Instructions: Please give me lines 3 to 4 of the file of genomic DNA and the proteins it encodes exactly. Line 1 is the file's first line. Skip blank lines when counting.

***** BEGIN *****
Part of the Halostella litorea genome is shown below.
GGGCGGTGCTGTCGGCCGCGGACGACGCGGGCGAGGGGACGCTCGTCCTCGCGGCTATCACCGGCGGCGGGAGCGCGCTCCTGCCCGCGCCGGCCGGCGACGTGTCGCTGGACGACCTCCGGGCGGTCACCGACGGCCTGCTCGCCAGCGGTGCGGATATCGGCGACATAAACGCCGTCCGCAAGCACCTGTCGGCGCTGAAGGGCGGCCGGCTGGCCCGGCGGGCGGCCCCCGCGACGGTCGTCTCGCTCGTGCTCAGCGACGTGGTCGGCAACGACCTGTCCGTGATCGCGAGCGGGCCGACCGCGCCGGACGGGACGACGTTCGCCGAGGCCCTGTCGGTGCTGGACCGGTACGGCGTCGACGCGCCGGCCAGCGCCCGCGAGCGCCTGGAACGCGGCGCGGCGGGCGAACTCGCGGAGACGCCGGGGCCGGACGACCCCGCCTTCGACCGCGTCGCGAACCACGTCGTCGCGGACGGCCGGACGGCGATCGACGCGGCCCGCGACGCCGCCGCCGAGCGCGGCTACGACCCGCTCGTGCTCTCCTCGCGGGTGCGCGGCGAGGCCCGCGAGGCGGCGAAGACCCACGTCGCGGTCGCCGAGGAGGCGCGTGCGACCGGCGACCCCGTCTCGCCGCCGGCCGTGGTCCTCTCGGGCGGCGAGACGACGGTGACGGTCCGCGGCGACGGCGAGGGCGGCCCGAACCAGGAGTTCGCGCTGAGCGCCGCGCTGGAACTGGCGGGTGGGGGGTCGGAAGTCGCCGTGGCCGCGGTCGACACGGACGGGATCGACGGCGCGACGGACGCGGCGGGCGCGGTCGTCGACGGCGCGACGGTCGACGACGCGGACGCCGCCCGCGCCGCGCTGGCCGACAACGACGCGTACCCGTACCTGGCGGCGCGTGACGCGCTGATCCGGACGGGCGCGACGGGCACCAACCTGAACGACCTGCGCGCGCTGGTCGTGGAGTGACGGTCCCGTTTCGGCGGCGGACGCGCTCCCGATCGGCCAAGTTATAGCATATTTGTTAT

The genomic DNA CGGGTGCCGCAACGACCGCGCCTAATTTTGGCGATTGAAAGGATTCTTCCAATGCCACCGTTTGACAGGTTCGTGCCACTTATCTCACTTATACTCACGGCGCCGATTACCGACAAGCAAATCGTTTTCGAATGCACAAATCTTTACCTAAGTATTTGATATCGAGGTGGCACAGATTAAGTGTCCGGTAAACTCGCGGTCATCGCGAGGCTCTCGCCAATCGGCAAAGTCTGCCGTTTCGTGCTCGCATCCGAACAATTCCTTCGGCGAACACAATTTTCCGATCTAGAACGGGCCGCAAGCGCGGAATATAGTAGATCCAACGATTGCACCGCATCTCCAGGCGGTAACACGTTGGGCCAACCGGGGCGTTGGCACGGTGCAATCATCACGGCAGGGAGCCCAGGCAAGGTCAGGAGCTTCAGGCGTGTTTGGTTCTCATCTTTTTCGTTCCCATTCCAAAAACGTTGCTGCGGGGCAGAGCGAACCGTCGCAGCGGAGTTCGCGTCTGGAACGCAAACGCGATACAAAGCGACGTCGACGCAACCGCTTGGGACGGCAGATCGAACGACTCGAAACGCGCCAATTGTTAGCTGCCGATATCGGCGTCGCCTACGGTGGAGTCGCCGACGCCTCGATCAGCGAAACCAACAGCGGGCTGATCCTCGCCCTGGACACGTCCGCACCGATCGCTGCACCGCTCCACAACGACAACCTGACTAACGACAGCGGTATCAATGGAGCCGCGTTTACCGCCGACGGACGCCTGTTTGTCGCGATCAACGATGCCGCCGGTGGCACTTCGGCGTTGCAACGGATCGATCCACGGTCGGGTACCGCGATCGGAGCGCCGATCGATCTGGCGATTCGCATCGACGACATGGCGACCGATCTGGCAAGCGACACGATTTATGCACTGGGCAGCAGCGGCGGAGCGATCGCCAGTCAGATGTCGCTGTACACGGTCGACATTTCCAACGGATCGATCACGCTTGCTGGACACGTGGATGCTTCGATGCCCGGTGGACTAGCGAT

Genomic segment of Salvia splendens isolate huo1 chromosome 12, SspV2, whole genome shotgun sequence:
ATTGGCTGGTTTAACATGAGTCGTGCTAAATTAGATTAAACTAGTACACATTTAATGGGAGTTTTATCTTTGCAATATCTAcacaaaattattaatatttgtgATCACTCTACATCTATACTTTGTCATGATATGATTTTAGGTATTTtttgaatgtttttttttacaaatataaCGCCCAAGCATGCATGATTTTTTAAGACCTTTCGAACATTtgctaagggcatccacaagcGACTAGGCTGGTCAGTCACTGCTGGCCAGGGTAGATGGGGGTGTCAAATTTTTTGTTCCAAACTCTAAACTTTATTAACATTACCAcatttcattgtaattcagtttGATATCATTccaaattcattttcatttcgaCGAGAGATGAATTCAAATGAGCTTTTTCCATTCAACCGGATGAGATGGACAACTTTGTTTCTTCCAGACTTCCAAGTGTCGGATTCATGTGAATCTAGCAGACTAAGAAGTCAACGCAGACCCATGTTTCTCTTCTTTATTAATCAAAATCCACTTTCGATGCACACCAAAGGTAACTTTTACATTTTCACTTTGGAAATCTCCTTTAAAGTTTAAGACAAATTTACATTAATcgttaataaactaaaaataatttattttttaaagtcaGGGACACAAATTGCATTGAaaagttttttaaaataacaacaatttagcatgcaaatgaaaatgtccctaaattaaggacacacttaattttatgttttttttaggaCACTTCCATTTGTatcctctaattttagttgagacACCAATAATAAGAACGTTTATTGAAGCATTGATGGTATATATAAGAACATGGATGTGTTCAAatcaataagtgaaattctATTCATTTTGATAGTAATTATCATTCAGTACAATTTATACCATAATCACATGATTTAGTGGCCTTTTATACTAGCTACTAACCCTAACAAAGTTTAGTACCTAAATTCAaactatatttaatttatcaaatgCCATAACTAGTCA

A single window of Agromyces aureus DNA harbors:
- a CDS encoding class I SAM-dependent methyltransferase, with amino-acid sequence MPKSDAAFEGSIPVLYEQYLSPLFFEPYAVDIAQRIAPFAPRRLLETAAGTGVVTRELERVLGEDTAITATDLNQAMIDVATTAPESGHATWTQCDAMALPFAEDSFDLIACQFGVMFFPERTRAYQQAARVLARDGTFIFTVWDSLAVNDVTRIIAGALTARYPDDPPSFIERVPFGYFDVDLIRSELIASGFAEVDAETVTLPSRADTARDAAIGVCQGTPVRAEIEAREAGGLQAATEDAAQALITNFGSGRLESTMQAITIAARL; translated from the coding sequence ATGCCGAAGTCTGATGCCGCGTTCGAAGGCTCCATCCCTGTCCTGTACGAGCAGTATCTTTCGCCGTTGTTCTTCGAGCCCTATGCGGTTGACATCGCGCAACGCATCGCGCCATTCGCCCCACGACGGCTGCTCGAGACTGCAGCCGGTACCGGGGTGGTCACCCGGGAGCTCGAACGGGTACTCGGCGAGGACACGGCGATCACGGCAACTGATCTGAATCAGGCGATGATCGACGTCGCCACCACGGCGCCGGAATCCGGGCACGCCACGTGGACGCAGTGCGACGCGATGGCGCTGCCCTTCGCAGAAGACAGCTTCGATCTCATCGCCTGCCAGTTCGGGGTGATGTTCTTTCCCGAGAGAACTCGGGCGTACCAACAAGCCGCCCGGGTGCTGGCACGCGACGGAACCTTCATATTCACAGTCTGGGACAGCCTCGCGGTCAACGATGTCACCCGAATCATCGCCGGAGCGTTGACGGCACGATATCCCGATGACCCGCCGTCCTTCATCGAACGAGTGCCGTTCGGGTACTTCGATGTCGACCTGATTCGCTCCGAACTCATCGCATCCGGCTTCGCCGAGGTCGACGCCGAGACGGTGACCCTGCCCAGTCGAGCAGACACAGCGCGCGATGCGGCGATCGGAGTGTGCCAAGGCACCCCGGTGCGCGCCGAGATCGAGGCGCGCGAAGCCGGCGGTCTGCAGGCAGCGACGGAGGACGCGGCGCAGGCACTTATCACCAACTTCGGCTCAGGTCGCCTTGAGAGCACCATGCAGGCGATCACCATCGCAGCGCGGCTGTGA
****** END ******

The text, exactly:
The genomic DNA CGGGTGCCGCAACGACCGCGCCTAATTTTGGCGATTGAAAGGATTCTTCCAATGCCACCGTTTGACAGGTTCGTGCCACTTATCTCACTTATACTCACGGCGCCGATTACCGACAAGCAAATCGTTTTCGAATGCACAAATCTTTACCTAAGTATTTGATATCGAGGTGGCACAGATTAAGTGTCCGGTAAACTCGCGGTCATCGCGAGGCTCTCGCCAATCGGCAAAGTCTGCCGTTTCGTGCTCGCATCCGAACAATTCCTTCGGCGAACACAATTTTCCGATCTAGAACGGGCCGCAAGCGCGGAATATAGTAGATCCAACGATTGCACCGCATCTCCAGGCGGTAACACGTTGGGCCAACCGGGGCGTTGGCACGGTGCAATCATCACGGCAGGGAGCCCAGGCAAGGTCAGGAGCTTCAGGCGTGTTTGGTTCTCATCTTTTTCGTTCCCATTCCAAAAACGTTGCTGCGGGGCAGAGCGAACCGTCGCAGCGGAGTTCGCGTCTGGAACGCAAACGCGATACAAAGCGACGTCGACGCAACCGCTTGGGACGGCAGATCGAACGACTCGAAACGCGCCAATTGTTAGCTGCCGATATCGGCGTCGCCTACGGTGGAGTCGCCGACGCCTCGATCAGCGAAACCAACAGCGGGCTGATCCTCGCCCTGGACACGTCCGCACCGATCGCTGCACCGCTCCACAACGACAACCTGACTAACGACAGCGGTATCAATGGAGCCGCGTTTACCGCCGACGGACGCCTGTTTGTCGCGATCAACGATGCCGCCGGTGGCACTTCGGCGTTGCAACGGATCGATCCACGGTCGGGTACCGCGATCGGAGCGCCGATCGATCTGGCGATTCGCATCGACGACATGGCGACCGATCTGGCAAGCGACACGATTTATGCACTGGGCAGCAGCGGCGGAGCGATCGCCAGTCAGATGTCGCTGTACACGGTCGACATTTCCAACGGATCGATCACGCTTGCTGGACACGTGGATGCTTCGATGCCCGGTGGACTAGCGAT

Genomic segment of Salvia splendens isolate huo1 chromosome 12, SspV2, whole genome shotgun sequence: